Display cabinet, 1822-25

Death Chamber of Archduke Carl

 

Thanks to a fortunate coincidence, the Albertina was recently in a position to acquire another piece from Archduke Charles’s original furnishings from a Viennese private collector.

Joseph Danhauser, Display cabinet, 1822-25 © Albertina, Vienna (Photo: elwoods.at)

Joseph Danhauser
Display cabinet, 1822-25

The item in question is a mahogany-veneered and gilt-bronze mounted display cabinet made by the Danhauser furniture factory around 1822 in the course of the palace’s refurbishment supervised by the architect Joseph Kornhäusel.

So far, this display cabinet, with its superb gilt-bronze applications, is the most spectacular and elaborate piece of furniture from the palace’s historical furnishings that has been reinstalled in its original location. A swift pencil sketch contained in the surviving bulk of Danhauser’s furniture designs identifies it as "Chiffonier model no. 12." The acquisition of this item constitutes another major step towards the meticulous and time-consuming recovery of one of the most splendid and exquisite Viennese palace interiors and has moreover secured a unique object of cultural value for Vienna.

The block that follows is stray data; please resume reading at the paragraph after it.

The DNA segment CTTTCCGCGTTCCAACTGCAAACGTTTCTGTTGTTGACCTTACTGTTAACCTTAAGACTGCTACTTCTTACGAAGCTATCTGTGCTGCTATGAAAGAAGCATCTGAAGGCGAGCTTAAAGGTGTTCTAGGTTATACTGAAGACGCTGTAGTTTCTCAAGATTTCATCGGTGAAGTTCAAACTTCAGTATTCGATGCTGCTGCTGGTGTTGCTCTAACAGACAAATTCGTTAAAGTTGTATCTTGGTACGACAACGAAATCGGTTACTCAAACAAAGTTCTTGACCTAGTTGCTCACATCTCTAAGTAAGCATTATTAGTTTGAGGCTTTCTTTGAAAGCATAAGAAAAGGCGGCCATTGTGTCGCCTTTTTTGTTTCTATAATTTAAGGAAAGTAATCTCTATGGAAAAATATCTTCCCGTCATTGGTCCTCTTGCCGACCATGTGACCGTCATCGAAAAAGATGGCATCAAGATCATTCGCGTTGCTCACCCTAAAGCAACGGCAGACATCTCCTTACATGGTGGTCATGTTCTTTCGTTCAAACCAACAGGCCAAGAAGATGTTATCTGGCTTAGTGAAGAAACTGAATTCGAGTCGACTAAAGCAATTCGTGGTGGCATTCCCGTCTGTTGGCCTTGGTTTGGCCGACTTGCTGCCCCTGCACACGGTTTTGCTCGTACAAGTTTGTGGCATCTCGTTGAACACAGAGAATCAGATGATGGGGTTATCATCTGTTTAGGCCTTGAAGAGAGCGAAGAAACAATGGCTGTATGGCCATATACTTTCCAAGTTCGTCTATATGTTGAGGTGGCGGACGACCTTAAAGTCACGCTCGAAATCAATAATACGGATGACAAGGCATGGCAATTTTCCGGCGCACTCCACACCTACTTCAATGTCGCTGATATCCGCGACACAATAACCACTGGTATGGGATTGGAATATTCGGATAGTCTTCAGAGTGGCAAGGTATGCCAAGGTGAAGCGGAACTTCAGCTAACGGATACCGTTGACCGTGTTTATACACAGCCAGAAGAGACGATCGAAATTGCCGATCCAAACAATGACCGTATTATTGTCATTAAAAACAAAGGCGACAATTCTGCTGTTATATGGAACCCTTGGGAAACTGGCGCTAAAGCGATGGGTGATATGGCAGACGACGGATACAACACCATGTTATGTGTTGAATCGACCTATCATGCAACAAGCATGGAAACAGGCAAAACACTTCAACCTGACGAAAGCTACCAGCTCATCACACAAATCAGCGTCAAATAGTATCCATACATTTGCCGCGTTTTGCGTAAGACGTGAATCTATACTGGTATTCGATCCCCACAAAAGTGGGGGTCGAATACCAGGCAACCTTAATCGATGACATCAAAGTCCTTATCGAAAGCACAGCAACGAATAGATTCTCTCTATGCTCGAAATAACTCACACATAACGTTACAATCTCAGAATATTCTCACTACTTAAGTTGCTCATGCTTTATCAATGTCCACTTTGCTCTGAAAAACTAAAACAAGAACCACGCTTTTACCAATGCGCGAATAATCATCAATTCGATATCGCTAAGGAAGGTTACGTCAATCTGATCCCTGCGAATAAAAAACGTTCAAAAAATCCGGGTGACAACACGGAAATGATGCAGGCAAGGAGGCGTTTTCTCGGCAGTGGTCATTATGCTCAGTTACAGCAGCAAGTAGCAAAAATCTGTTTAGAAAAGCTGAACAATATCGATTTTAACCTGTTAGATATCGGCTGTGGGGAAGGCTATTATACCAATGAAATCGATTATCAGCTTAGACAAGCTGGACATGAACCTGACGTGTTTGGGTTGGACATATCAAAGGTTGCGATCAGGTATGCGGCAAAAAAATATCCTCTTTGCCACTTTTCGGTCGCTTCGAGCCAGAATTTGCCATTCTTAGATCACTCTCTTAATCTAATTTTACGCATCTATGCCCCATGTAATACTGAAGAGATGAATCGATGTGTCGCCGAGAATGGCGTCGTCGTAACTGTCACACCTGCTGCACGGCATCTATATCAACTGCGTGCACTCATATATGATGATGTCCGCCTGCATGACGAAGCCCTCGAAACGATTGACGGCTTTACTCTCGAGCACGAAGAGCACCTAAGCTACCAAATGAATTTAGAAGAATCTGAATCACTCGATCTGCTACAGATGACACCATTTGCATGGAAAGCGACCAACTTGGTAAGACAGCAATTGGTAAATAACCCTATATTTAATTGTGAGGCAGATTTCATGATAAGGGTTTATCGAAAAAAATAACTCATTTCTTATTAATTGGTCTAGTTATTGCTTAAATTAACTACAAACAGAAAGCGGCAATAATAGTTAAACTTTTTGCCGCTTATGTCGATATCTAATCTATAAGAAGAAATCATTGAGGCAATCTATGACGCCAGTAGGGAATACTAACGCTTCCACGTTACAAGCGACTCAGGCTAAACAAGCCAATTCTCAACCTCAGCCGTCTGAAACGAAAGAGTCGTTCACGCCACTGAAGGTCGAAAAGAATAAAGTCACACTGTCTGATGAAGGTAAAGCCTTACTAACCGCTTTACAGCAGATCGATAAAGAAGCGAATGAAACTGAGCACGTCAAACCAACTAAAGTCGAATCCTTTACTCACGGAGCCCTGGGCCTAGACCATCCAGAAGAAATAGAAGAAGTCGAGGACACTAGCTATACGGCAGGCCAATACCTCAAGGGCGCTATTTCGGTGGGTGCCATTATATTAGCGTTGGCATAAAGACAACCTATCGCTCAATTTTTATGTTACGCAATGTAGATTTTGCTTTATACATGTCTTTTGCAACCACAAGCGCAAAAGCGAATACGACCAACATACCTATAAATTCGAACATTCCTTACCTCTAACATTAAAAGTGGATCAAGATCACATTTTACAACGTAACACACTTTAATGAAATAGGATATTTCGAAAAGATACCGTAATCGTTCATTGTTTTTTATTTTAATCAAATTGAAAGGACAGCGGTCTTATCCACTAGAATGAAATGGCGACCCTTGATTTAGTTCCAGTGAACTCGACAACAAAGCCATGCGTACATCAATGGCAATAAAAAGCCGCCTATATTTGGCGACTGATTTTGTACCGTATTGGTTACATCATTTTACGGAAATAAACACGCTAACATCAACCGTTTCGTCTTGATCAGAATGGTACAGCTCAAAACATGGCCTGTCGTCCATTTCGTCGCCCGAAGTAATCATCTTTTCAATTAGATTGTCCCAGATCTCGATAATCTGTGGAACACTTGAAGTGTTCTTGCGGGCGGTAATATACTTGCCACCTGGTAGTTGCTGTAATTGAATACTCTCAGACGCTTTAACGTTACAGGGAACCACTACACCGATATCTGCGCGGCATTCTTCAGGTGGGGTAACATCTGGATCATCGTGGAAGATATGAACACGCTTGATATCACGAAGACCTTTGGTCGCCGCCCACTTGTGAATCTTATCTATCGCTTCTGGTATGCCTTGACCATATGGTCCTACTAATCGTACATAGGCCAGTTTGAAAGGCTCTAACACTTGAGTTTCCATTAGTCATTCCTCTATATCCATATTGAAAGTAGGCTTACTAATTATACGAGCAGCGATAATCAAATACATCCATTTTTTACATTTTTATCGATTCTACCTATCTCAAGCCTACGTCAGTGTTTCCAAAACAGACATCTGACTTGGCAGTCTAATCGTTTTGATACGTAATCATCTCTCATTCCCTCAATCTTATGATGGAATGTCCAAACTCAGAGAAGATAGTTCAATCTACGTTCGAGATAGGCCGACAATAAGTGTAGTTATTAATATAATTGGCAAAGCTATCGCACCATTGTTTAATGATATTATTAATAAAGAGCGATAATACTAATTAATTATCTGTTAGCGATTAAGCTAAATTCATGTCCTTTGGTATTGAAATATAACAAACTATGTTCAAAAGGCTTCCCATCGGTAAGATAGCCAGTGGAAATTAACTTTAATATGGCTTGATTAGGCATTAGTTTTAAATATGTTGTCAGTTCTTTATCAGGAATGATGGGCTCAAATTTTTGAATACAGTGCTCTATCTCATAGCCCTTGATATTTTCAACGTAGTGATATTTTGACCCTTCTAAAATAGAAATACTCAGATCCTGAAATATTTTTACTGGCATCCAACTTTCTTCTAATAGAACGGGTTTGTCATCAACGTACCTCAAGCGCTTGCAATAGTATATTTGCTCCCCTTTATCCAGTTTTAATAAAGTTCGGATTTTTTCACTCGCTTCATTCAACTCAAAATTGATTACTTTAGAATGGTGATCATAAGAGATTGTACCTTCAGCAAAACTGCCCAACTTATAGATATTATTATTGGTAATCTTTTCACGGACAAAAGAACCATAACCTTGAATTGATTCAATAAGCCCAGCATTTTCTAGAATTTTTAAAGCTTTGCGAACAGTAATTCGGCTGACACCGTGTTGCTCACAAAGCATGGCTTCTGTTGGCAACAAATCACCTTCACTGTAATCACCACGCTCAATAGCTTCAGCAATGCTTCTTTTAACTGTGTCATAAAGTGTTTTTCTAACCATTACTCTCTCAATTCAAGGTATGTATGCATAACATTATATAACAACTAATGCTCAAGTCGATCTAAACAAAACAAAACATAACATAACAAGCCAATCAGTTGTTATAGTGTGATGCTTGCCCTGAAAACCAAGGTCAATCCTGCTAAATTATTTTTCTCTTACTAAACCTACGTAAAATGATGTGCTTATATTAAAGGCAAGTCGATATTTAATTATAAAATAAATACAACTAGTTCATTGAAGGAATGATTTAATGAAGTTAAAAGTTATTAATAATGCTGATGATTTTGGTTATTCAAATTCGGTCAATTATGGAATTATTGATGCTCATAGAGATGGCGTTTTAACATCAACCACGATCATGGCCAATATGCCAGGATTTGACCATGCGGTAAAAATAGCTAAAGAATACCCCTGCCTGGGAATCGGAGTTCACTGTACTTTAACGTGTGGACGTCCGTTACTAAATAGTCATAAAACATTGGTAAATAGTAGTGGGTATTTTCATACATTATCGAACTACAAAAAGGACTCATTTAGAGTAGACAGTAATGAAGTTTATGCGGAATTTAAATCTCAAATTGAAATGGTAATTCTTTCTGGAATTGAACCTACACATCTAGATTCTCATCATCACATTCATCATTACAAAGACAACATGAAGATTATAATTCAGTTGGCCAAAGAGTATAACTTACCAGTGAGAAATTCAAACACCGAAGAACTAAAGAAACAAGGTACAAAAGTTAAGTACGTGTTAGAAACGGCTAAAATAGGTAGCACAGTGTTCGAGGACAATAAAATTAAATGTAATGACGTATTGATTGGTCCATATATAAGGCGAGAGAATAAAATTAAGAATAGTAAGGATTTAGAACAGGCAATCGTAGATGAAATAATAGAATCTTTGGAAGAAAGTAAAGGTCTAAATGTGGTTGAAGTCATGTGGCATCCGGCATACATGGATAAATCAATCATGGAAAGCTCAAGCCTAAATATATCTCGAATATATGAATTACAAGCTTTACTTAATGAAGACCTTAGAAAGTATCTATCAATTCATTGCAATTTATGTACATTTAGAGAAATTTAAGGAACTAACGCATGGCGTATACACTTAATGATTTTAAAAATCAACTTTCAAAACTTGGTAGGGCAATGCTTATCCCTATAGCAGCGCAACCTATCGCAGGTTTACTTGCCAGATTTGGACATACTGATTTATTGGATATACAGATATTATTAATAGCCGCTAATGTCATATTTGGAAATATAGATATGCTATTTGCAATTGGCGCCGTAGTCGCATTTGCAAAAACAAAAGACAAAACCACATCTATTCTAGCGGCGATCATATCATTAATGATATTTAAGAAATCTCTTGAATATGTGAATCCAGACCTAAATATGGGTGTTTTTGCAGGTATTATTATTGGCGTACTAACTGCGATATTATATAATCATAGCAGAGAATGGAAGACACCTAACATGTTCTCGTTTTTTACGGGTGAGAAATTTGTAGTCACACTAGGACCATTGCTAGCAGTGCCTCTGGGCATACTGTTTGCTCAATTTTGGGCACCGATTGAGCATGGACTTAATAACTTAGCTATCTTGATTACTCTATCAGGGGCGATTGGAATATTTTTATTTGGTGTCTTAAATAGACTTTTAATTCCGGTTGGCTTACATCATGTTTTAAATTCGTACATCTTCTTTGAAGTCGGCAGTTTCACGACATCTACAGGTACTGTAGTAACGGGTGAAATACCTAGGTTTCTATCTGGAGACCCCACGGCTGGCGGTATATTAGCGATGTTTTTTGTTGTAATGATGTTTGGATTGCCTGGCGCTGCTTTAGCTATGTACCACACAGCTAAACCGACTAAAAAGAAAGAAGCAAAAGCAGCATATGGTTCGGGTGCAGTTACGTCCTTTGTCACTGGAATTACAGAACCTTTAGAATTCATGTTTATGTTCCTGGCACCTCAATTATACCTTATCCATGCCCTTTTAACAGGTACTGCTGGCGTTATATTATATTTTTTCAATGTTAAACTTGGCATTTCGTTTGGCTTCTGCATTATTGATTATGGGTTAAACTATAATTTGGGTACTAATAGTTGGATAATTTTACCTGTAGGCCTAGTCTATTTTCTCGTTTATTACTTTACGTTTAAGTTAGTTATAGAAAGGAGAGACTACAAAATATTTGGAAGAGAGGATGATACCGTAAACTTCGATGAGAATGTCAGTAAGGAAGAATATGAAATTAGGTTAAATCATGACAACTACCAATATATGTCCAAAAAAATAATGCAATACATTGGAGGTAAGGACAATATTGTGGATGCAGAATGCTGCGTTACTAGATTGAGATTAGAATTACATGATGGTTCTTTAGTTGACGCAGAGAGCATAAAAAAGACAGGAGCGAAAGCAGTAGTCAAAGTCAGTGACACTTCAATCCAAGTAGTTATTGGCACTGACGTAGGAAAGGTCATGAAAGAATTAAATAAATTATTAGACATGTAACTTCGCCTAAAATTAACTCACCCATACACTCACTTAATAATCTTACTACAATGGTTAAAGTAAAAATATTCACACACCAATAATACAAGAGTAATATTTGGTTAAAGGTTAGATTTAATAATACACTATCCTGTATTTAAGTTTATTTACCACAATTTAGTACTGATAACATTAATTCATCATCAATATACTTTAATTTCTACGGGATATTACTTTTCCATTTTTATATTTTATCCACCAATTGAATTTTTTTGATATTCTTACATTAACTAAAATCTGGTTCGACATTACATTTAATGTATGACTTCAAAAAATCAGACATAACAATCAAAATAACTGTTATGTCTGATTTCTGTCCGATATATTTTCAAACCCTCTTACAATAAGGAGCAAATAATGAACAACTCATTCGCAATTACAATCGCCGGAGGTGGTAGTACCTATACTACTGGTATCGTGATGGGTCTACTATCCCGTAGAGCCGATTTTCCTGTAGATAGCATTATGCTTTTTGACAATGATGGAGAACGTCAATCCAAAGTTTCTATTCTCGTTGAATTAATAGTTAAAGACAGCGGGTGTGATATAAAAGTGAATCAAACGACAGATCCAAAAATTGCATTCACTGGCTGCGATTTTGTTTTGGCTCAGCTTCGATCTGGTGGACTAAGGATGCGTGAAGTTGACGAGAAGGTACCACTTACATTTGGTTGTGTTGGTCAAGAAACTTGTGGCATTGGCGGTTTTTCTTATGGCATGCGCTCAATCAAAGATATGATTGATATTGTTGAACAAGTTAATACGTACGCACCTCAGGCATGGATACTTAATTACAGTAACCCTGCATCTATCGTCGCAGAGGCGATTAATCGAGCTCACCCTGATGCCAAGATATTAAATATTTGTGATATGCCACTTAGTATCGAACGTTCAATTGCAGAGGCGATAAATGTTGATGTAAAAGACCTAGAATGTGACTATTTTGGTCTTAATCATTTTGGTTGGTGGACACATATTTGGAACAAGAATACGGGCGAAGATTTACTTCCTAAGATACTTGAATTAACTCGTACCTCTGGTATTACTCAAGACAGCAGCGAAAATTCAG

Until 1919 - at a time when the palace was owned by Archduke Frederick - the display cabinet had been installed in the so-called "pièce de passage" or "passage room" on the piano nobile or first floor of the palace. In 1933, it was sold together with major parts of the palace’s furnishings at the Viennese auction house Kende. In the inventory of movables established in 1919 on the occasion of the last owner’s expropriation and the palace’s evacuation, the object was listed as item no. 124 in the cabinet section.